Shoppingcentre Aarhof from Alphen a/d Rijn has it's virtual counterpart in SL. The shopzone itself looks a pretty decent job and contains lots of shops. Some smaller parts are not exactly designerwork... (like the cash register) but that doesn't matter.

Some major Dutch retailers now suddenly have a virtual outlet. I can imagine that a lingerie shop like Livera goes SL as lingerie is a desirable asset in SL. Same goes for clothing (e.g.) Didi, or the bookshop Bruna which also runs an online shop. I fail to see the use of a local bakery or butcher's in SL though. I can't order bread, nor can I eat it's virtual counterpart. Okay, presence and branding is one thing, setting up a business driven sim another.
The combination of an existing shoppingcenter with big brands in clothing and other possible virtual assets could have merit in its own. Yet the concept fails short because half of the outlets don't have right of existance in SL (yet).

SLURL: http://slurl.com/secondlife/Aarhof/182/72/28

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PCM reviews Businesses at SL

It's wednesday, patchday. And as usually there is planned downtime. Well, scheduled maintenance. Linden blogs "scheduled maintenance postponed..." then suddenly while trying to log into SL it reads "scheduled maintenance *now* happening" which pretty much comes down to preponed?

Well, at least it gives me time to blog something about an article in the Dutch PCM (personal computer magazine). Roughly the article reads:

Businesses opening up virtual shop in SL do not meet consumer expectations. During daytime business sims are completely empty. The German micromanagement company Komjuniti did a poll among 200 SL residents on their expectations. 42% of those questioned do admit that the company's presence has a positive effect on their branding. However, businesses really fall short in treating virtual clients. Visitors want to communicate

PCM ends the article with a nice overview of visitors of Dutch Business Sims during lunchtime ;)
Well... Who didn't. While I was looking around I did a google search as the PCM names the shopping centre Aarhaf. I also saw several blog blindly copied the intel and never did a data integrity check. It's Aarhof ;)

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Tuesday, February 13, 2007

Succesful Second Life Business Integration?

Interested to see where Second Life is going, from a business point of view, I asked a short question about thison the Linked-In forum.

The Question:
Second Life is now in hype-stage. But the blizz of drinking virtual whisky's and being hit by a passing whale will be over soon. Does Second Life stand a change from a business point of view?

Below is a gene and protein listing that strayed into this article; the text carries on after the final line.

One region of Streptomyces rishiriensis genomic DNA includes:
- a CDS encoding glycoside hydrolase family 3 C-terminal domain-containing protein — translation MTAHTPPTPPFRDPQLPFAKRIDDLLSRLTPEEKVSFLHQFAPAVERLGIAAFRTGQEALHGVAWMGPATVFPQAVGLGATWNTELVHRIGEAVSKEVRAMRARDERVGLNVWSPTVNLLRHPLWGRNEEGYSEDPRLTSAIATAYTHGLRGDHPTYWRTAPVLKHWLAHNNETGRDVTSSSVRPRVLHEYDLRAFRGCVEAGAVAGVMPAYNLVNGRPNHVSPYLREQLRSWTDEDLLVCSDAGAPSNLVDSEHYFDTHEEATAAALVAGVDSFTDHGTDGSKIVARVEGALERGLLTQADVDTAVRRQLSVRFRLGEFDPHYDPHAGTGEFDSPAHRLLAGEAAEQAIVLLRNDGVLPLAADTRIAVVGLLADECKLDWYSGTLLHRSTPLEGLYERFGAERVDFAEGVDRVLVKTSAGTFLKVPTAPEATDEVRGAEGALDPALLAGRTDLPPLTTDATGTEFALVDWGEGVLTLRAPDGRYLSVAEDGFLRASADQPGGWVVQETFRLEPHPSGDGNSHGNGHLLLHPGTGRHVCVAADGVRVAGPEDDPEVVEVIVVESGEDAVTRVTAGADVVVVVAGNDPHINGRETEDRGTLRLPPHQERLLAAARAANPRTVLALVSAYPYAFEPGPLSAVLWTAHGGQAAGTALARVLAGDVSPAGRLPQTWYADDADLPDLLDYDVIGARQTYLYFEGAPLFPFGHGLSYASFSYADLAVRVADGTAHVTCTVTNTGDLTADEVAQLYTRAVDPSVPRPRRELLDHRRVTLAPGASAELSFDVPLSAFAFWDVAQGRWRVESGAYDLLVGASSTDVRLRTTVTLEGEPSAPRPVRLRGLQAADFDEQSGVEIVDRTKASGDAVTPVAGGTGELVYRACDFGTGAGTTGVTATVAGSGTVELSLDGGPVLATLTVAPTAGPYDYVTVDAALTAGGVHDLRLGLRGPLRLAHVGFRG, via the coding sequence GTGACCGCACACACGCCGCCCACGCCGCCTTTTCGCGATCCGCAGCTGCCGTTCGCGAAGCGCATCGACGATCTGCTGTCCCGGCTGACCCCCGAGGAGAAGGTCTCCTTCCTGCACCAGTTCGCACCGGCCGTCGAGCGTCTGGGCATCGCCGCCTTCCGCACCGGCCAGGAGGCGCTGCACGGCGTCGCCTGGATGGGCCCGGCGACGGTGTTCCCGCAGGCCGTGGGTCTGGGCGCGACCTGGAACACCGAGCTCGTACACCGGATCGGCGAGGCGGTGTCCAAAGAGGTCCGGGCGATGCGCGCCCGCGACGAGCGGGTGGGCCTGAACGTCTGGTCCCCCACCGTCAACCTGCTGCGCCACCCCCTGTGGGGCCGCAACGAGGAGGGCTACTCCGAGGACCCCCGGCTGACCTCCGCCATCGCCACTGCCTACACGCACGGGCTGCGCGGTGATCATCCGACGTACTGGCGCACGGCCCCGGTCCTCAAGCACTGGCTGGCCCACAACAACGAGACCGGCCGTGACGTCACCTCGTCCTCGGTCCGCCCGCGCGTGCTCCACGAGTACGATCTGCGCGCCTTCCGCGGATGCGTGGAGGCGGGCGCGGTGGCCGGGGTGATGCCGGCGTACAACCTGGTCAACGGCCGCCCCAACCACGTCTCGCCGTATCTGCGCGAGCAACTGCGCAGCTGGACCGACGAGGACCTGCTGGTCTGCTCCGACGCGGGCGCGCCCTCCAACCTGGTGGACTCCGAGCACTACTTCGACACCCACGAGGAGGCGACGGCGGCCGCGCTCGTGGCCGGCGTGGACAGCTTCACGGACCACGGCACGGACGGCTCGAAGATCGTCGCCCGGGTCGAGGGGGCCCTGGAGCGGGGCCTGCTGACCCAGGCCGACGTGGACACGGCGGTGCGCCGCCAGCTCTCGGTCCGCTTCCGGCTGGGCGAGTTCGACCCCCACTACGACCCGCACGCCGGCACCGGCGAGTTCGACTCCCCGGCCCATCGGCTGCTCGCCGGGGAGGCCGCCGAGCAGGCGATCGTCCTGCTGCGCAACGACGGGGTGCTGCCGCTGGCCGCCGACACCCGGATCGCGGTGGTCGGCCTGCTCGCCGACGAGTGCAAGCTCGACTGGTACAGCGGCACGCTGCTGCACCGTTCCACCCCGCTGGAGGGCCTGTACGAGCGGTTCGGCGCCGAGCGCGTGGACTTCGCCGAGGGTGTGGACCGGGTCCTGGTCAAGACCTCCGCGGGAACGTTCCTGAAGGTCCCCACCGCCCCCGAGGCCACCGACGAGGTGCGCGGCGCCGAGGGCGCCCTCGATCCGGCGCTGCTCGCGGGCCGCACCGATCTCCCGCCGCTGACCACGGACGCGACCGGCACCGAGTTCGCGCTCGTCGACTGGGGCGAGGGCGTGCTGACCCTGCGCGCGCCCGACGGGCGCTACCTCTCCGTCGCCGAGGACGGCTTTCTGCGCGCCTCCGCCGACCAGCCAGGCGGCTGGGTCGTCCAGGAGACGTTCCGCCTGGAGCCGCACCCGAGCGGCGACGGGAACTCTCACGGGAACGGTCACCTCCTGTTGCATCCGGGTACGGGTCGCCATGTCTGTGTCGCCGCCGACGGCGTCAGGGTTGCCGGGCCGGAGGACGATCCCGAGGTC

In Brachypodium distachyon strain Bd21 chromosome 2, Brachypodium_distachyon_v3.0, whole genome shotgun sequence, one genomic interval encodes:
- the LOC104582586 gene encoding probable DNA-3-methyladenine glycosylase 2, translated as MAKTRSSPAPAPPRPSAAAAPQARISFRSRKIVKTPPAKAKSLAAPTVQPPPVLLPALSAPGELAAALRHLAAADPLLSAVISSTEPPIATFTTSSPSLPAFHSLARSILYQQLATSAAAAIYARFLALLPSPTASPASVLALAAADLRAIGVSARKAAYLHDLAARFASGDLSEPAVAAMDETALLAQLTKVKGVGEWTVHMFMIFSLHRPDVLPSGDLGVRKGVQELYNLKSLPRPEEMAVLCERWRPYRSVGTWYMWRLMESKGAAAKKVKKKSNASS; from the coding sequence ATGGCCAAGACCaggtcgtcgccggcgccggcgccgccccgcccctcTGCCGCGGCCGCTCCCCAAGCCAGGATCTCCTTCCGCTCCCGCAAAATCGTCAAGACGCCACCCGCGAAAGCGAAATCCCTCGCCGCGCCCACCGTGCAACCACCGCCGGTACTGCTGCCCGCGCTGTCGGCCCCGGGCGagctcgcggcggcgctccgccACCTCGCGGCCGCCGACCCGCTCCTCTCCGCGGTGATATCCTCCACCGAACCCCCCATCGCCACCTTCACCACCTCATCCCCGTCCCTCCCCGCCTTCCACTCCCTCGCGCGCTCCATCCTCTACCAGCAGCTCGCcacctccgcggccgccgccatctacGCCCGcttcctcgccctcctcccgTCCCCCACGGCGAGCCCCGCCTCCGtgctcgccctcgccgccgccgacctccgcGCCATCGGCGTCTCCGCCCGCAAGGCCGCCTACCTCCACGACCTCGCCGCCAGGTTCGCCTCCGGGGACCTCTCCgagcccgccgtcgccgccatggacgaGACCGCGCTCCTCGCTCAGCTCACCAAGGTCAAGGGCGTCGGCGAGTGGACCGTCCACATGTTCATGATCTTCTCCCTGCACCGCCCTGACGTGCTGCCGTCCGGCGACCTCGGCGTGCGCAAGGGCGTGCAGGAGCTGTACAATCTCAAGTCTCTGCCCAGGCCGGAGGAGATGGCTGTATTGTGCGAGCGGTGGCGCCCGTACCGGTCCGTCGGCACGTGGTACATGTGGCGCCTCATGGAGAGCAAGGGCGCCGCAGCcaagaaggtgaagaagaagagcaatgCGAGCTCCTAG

What will be -in your opinion- the most likely business to succeed in Second Life?
How can we integrate existing real world business into SL, or create Real World business for Second Life

Some Answers:
Answers received from various experts in the IT world:


There is an article in the February 2007 issue of Wired that talks about how MTV is using Second Life to create more buzz around its 'Laguna Beach' show (first link below).

Coca-Cola and Microsoft have also grabbed some virtual real estate in Second Life, presumably to use to promote their real-world products.

Digital farming operations have received a ridiculous amount of attention in the media (see 2nd link below). But beyond these shady and often-hyperbolized enterprises, Second Life does hold some promise as a short-term location for marketing, and as a long-term location for entertainment-related ventures.

The denizens of Second Life have spare time, high-speed connections, and a desire for escapist entertainment. That makes their eyeballs pretty valuable to certain companies. There already are billboards on Second Life, and in the short-term I think there's an opportunity for an outdoor advertising giant to emerge. The business model would be very much like that of a large, real-world billboard owner. The technical challenges would be related to tracking visual impressions, detecting vandalism or obfuscation, etc.

In the long-term, I see Second Life as a great platform for online gaming. I believe that there have already been some early discussions related to this. There is already a conversion rate between Second Life currency (Linden Dollars) and US Dollars. With gaming, the money must be added to the account through a method that makes chargebacks impossible.

What kind of business are you looking at incorporating with Second Life? Would you be willing to provide goods and/or services in exchange for Linden Dollars?